On Sat. Nov. 16, 2013 I presented the paper "The Image of the Book: What cognitive psychology tells us about the interplay of the visual and aural when experiencing a printed book." at the Resurrecting the Book Conference. Birmingham, U.K.
You can watch a video of the slides with the audio presentation and also download the presentation handout or the slides: Birmingham documents.
The abstract from the paper is below:
printed book, working memory, image, imageability, visual, aural
This paper aims to show that the physical properties of a printed book are intrinsic elements that aid the verbal content in communicating to the reader. This may sound obvious to the book designer, of indifference to the writer, or unimportant to the reader, but there was a time when the physical and verbal elements combined in the single personage of the author, publisher, designer and printer. Paraphrasing the title of a book by urban planner Kevin Lynch and borrowing on his concept of a cityâ€™s â€œimageabilityâ€, we aim to show that the construction of the â€œmental imageâ€ of a text can be enhanced by the visual and physical context in which the text is presented, and that the printed page can retain its privileged status between the author and the reader in part because of this physical character.
Cognitive psychology points to the verbal-visual interaction in perceiving and remembering things, and that the atemporal visual and the temporal verbal are each both temporal and verbal. Through the example of books designed and printed by co-author Jack Stauffacher, we aim to present the printed book as an object lesson in the integration between the visual and the verbal in Alan Baddeleyâ€™s model of working memory, which postulates an interaction between the â€œphonological loopâ€ and the â€œvisuo-spatial sketch padâ€.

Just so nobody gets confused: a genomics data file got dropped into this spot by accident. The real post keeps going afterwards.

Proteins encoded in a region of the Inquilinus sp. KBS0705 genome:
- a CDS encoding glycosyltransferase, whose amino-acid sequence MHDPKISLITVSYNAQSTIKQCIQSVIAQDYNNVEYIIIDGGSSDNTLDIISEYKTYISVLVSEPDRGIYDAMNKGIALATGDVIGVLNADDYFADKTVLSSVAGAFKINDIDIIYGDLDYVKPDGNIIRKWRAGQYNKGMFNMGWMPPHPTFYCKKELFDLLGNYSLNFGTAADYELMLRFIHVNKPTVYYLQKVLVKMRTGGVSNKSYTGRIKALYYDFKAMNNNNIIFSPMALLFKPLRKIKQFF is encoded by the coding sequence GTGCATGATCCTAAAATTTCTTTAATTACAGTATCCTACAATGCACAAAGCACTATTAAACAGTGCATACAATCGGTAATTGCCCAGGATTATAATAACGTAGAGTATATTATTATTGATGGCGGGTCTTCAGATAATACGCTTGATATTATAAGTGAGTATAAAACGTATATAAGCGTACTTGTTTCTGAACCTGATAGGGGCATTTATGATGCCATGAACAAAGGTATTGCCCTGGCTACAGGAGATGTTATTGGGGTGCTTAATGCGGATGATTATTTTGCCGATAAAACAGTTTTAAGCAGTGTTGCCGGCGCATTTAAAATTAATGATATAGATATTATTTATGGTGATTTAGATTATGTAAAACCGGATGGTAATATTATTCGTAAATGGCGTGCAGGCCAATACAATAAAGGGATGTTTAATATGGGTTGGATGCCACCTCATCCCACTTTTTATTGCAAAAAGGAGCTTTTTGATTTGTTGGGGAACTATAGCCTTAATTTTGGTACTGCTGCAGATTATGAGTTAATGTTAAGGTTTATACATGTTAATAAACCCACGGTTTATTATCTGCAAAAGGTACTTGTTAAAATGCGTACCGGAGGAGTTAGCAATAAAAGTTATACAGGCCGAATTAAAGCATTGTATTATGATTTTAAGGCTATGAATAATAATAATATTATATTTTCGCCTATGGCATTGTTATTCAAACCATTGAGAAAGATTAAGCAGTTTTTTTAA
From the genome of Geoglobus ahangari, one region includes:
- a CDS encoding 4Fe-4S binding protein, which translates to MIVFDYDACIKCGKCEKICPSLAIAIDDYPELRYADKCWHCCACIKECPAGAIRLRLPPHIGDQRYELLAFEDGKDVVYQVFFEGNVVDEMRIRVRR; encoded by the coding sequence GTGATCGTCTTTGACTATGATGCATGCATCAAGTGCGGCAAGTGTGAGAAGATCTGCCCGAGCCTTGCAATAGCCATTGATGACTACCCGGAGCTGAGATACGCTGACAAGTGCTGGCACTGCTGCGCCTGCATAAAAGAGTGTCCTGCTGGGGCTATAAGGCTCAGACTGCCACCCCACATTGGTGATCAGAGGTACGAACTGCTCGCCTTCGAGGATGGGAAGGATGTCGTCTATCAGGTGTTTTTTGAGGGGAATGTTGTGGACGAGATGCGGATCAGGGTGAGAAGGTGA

Subvocalisation occurs when reading, and also when viewing and â€œnamingâ€ images, thus helping visual organization. Similarly, images are invoked in metaphors, and used as mnemonic devices for easier storage and retrieval. These strategies are crucial if a readerâ€™s â€œworking memoryâ€ is going to successfully retain meaningful information that will be available for later retrieval from long-term memory. While in principle there should be no difference between the hypertext properties of the physical book (footnotes, cross-references, bibliographies, etc.) and those of the digital book or digital text in general (hyperlinks, word definitions, etc.) the act of turning the pages or opening another book involve a physical, spatial activity that complements the aural, phonological process of reading the text. This activity punctuates the temporal process of reading with the spatial equivalent of landmarks and monuments. They are markers that stake out and record a path for a new reader, or confirm and validate the readerâ€™s path through the text.